Q & A’s with our specialist family physician Dr. Sheena Mathew
October is Breast Cancer Awareness month. Breast Cancer has in one way or the other affected someone we know or someone close to us. Breast cancer survival rates have increased, and the number of deaths associated with this disease is steadily declining, largely due to factors such as earlier detection, a new personalized approach to treatment and a better understanding of the disease. Desiree Munn, the Practice Manager has asked Dr. Sheena Mathew to answer some frequently asked questions about breast cancer and to also put our minds at ease about some myths relating to this dreaded disease.
1. Is checking for lumps yourself in your breasts sufficient?
Women should regularly check their breasts for any irregularities and have a clinical breast examination by a doctor at least once a year. Breast examinations alone is insufficient, and the mammogram is still the gold standard for screening breast imaging. The main advantage of the mammogram is that it can detect breast changes years before physical symptoms develop, helping us to find breast cancer at an early stage when treatment will be most successful.
2. Are older women more likely to develop breast cancer?
Yes, breast cancer is uncommon under the age of 30 years and steadily increases to a maximum at 60 years of age. 2/3 of women who develop breast cancer are postmenopausal.
3. Are most breast lumps cancerous?
The majority of breast lumps are not cancerous, but a good rule is to consider any lump in the breast as cancer until proven otherwise by the triple test (clinical breast examination, imaging with mammography ±ultrasound ±MRI, and biopsy).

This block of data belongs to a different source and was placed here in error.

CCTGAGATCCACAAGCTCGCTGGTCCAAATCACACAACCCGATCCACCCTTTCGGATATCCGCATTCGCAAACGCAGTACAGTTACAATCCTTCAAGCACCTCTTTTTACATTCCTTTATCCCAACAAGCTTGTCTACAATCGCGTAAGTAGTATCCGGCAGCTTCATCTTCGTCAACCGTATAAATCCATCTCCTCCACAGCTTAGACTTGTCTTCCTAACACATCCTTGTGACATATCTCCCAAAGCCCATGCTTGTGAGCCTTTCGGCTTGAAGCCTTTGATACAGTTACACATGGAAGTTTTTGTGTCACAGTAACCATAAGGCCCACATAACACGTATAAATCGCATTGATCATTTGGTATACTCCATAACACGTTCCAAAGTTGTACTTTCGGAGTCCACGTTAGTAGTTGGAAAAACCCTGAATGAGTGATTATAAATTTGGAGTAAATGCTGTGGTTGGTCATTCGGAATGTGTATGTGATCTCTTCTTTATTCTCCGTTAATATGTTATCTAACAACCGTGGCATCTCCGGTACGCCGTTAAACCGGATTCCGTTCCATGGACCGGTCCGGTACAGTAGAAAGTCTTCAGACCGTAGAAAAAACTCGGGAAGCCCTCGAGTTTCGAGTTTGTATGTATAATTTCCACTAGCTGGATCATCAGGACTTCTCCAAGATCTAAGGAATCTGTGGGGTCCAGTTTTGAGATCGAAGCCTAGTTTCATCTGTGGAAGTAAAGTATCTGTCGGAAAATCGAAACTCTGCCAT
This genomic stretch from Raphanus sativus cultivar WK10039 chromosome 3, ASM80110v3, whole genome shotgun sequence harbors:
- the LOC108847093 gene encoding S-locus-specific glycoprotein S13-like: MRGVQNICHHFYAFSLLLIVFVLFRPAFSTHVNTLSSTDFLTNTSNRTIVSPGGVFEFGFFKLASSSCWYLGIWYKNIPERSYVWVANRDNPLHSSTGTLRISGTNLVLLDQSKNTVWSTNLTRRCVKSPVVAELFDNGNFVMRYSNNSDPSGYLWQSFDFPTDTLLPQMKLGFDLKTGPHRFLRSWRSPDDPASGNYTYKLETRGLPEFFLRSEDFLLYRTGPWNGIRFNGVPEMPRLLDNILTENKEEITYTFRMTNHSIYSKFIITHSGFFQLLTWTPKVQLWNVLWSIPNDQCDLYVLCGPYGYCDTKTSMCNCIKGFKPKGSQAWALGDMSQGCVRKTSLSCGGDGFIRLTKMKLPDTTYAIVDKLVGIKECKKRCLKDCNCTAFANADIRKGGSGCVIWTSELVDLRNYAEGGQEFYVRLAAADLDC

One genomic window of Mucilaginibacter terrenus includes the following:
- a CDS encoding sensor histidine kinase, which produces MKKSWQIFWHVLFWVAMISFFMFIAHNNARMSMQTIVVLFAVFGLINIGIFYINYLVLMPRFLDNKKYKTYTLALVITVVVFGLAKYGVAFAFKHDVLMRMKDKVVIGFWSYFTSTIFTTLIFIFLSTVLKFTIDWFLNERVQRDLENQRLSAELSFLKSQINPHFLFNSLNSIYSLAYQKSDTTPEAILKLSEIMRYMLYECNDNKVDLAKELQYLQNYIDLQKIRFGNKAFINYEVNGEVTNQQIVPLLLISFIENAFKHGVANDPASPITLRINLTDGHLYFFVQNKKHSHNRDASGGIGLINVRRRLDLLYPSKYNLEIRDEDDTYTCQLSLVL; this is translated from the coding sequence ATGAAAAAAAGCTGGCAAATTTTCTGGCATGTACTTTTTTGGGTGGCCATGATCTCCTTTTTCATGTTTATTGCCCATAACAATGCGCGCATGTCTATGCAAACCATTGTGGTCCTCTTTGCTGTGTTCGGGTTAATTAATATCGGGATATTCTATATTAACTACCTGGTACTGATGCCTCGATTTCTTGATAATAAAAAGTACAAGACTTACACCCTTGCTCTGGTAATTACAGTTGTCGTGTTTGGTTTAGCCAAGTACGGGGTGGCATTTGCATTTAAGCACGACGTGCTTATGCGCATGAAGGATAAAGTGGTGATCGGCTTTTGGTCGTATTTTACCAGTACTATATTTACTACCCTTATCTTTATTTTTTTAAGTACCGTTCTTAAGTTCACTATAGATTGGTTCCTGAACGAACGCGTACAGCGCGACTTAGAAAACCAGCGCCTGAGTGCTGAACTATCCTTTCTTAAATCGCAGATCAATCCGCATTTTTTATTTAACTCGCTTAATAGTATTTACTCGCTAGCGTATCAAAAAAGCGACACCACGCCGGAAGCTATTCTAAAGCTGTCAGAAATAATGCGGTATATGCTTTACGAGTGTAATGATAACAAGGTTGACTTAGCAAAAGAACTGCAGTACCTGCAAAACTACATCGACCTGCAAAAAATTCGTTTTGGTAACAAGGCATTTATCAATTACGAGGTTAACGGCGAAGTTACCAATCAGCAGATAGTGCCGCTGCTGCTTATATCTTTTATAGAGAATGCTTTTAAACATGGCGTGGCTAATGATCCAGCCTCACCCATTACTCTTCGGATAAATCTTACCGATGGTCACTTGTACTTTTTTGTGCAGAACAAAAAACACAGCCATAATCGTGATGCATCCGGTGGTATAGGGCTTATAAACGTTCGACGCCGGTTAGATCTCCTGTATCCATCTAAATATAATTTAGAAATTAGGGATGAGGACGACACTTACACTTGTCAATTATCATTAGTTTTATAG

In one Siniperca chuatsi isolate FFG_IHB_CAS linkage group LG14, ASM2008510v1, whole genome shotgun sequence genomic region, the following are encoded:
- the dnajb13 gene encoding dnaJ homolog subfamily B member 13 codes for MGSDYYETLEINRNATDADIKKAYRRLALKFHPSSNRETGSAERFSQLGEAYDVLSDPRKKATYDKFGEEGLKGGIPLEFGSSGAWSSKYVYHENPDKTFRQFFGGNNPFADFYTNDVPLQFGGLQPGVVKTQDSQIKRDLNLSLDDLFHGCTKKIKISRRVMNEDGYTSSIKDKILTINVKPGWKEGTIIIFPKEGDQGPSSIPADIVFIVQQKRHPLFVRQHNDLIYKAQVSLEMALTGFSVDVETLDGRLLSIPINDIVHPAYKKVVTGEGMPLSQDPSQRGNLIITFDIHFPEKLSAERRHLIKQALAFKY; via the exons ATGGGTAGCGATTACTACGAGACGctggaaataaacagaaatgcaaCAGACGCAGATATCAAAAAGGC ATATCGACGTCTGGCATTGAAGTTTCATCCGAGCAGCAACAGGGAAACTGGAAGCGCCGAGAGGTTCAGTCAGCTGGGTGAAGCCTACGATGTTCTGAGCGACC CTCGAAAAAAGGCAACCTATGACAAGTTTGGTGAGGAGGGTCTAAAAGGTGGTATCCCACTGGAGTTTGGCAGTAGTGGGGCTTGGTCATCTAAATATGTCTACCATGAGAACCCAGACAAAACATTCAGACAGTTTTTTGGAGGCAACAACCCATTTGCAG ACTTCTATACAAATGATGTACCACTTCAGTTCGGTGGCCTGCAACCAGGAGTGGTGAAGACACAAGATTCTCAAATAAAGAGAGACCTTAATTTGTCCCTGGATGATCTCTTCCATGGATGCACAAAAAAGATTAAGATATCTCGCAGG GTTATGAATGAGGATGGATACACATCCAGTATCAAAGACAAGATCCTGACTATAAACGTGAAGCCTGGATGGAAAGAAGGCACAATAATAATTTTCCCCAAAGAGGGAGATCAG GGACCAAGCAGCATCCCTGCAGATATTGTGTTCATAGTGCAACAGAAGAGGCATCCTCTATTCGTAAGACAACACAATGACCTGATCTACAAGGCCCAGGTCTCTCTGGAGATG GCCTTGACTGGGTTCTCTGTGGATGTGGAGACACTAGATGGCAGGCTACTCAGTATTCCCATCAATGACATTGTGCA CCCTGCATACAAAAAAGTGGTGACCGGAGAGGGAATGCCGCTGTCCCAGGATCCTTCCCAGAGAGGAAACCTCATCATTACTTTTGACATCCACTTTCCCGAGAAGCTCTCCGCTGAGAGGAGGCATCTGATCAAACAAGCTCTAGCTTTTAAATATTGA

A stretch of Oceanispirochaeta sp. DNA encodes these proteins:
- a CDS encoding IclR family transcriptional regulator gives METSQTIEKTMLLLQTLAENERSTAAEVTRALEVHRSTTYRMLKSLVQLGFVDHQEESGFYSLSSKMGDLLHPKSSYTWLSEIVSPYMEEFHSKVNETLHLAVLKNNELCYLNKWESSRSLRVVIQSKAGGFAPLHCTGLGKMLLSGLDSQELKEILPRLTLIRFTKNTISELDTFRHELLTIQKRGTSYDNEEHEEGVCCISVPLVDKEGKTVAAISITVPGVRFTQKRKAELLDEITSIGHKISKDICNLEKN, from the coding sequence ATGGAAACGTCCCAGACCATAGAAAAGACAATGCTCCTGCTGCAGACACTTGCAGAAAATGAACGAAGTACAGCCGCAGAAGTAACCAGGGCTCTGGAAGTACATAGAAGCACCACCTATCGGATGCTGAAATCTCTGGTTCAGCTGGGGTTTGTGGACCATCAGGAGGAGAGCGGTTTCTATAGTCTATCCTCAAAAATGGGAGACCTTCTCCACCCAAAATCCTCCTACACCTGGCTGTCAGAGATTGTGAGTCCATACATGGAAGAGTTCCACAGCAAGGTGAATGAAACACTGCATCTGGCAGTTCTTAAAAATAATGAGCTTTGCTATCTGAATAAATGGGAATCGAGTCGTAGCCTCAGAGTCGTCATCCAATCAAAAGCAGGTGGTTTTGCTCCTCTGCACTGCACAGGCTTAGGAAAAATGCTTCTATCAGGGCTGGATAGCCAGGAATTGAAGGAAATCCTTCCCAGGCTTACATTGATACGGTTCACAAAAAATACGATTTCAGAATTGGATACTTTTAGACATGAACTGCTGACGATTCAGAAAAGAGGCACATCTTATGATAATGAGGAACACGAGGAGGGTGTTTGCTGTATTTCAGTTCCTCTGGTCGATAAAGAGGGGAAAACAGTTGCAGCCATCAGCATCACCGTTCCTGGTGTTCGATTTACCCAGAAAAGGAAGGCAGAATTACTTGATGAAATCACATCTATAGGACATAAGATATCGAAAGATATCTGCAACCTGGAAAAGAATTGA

4. What are the warning signs that a breast lump might be malignant rather than benign?
- Hard and irregular lump
- Skin puckering
- Nipple distortion/blood stained discharge/eczema
- Skin oedema
- Post-menopausal women
5. Does breast cancer only target women or can men get breast cancer too?
Men can also get breast cancer. 20% of men with breast cancer have a close relative with breast cancer. 10% of breast cancer among men is caused by mutations in the BRCA2 gene. BRCA1 and BRCA2 are human genes that produce tumor suppressor proteins. Men in families with BRCA2 gene mutations are more likely to develop cancer than men in families with BRCA1 gene mutations.
6. Some middle age women have never been for a mammogram, is that dangerous?
Do you still need to go for mammograms after menopause?
There is sufficient research that shows that women who have regular mammograms are more likely to have breast cancer detected early, less likely to need aggressive treatment and more likely to be cured. Cancer Association of South African (CANSA) advocates:
- Women aged 40-54 should have an annual mammogram.
- Women aged 55 and older can switch to a 2 yearly mammogram or have the choice to continue screening with a yearly mammogram.
- Screening should continue as long as a woman is in good health and expected to live 10 years or more.
Women with personal history of breast cancer, family history of breast cancer, known BRCA1 or BRCA2 gene mutation, 1st degree relative with BRCA1 or BRCA2 gene mutation, radiation therapy to the chest between ages of 10-30 years are at high risk for breast cancer. This group of women need to begin annual screening at earlier ages of 25-30 years. In women less than 35 years, ultrasound imaging is better than a mammogram.
7. Lately, there is talk that the radiation from mammograms can cause breast cancer, is that true?